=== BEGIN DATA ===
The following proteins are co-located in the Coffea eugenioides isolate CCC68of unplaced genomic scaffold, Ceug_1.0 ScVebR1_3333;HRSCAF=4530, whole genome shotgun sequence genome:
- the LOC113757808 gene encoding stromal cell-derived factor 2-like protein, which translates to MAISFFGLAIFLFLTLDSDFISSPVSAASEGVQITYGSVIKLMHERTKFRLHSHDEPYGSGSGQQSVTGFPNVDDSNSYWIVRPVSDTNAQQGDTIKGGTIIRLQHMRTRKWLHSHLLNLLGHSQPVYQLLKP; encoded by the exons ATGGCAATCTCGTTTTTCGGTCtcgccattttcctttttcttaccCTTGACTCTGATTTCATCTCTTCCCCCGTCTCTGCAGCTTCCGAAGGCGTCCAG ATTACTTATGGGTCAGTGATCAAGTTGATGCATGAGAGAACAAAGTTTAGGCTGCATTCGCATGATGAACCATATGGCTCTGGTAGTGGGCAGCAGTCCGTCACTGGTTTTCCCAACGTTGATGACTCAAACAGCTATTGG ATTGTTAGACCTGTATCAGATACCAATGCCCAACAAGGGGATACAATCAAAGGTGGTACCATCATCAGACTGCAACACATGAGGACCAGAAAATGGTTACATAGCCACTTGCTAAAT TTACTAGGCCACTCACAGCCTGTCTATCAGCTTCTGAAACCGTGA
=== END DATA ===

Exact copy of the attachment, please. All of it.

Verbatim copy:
The following proteins are co-located in the Coffea eugenioides isolate CCC68of unplaced genomic scaffold, Ceug_1.0 ScVebR1_3333;HRSCAF=4530, whole genome shotgun sequence genome:
- the LOC113757808 gene encoding stromal cell-derived factor 2-like protein, which translates to MAISFFGLAIFLFLTLDSDFISSPVSAASEGVQITYGSVIKLMHERTKFRLHSHDEPYGSGSGQQSVTGFPNVDDSNSYWIVRPVSDTNAQQGDTIKGGTIIRLQHMRTRKWLHSHLLNLLGHSQPVYQLLKP; encoded by the exons ATGGCAATCTCGTTTTTCGGTCtcgccattttcctttttcttaccCTTGACTCTGATTTCATCTCTTCCCCCGTCTCTGCAGCTTCCGAAGGCGTCCAG ATTACTTATGGGTCAGTGATCAAGTTGATGCATGAGAGAACAAAGTTTAGGCTGCATTCGCATGATGAACCATATGGCTCTGGTAGTGGGCAGCAGTCCGTCACTGGTTTTCCCAACGTTGATGACTCAAACAGCTATTGG ATTGTTAGACCTGTATCAGATACCAATGCCCAACAAGGGGATACAATCAAAGGTGGTACCATCATCAGACTGCAACACATGAGGACCAGAAAATGGTTACATAGCCACTTGCTAAAT TTACTAGGCCACTCACAGCCTGTCTATCAGCTTCTGAAACCGTGA